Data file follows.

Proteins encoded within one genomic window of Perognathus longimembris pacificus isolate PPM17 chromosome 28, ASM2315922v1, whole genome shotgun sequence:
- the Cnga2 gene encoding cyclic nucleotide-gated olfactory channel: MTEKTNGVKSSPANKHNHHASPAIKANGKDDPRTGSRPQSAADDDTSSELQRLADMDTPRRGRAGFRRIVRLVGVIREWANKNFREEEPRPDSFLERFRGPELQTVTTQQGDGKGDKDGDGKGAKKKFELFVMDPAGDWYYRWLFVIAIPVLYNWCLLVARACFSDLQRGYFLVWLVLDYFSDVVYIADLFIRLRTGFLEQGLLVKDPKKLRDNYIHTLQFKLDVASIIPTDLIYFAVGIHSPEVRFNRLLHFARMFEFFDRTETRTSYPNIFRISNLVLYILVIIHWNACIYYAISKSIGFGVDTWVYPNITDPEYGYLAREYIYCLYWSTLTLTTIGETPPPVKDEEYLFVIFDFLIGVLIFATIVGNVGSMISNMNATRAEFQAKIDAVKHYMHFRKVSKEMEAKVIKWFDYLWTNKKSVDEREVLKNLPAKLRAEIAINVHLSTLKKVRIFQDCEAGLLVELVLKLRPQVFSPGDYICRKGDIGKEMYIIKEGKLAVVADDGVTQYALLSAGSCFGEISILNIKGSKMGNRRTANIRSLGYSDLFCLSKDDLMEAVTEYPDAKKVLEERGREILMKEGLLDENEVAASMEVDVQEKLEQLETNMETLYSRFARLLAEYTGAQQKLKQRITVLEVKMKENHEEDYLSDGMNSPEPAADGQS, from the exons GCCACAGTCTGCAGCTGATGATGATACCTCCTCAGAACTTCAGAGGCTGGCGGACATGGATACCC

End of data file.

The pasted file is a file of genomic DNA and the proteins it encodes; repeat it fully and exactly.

Proteins encoded within one genomic window of Perognathus longimembris pacificus isolate PPM17 chromosome 28, ASM2315922v1, whole genome shotgun sequence:
- the Cnga2 gene encoding cyclic nucleotide-gated olfactory channel: MTEKTNGVKSSPANKHNHHASPAIKANGKDDPRTGSRPQSAADDDTSSELQRLADMDTPRRGRAGFRRIVRLVGVIREWANKNFREEEPRPDSFLERFRGPELQTVTTQQGDGKGDKDGDGKGAKKKFELFVMDPAGDWYYRWLFVIAIPVLYNWCLLVARACFSDLQRGYFLVWLVLDYFSDVVYIADLFIRLRTGFLEQGLLVKDPKKLRDNYIHTLQFKLDVASIIPTDLIYFAVGIHSPEVRFNRLLHFARMFEFFDRTETRTSYPNIFRISNLVLYILVIIHWNACIYYAISKSIGFGVDTWVYPNITDPEYGYLAREYIYCLYWSTLTLTTIGETPPPVKDEEYLFVIFDFLIGVLIFATIVGNVGSMISNMNATRAEFQAKIDAVKHYMHFRKVSKEMEAKVIKWFDYLWTNKKSVDEREVLKNLPAKLRAEIAINVHLSTLKKVRIFQDCEAGLLVELVLKLRPQVFSPGDYICRKGDIGKEMYIIKEGKLAVVADDGVTQYALLSAGSCFGEISILNIKGSKMGNRRTANIRSLGYSDLFCLSKDDLMEAVTEYPDAKKVLEERGREILMKEGLLDENEVAASMEVDVQEKLEQLETNMETLYSRFARLLAEYTGAQQKLKQRITVLEVKMKENHEEDYLSDGMNSPEPAADGQS, from the exons GCCACAGTCTGCAGCTGATGATGATACCTCCTCAGAACTTCAGAGGCTGGCGGACATGGATACCC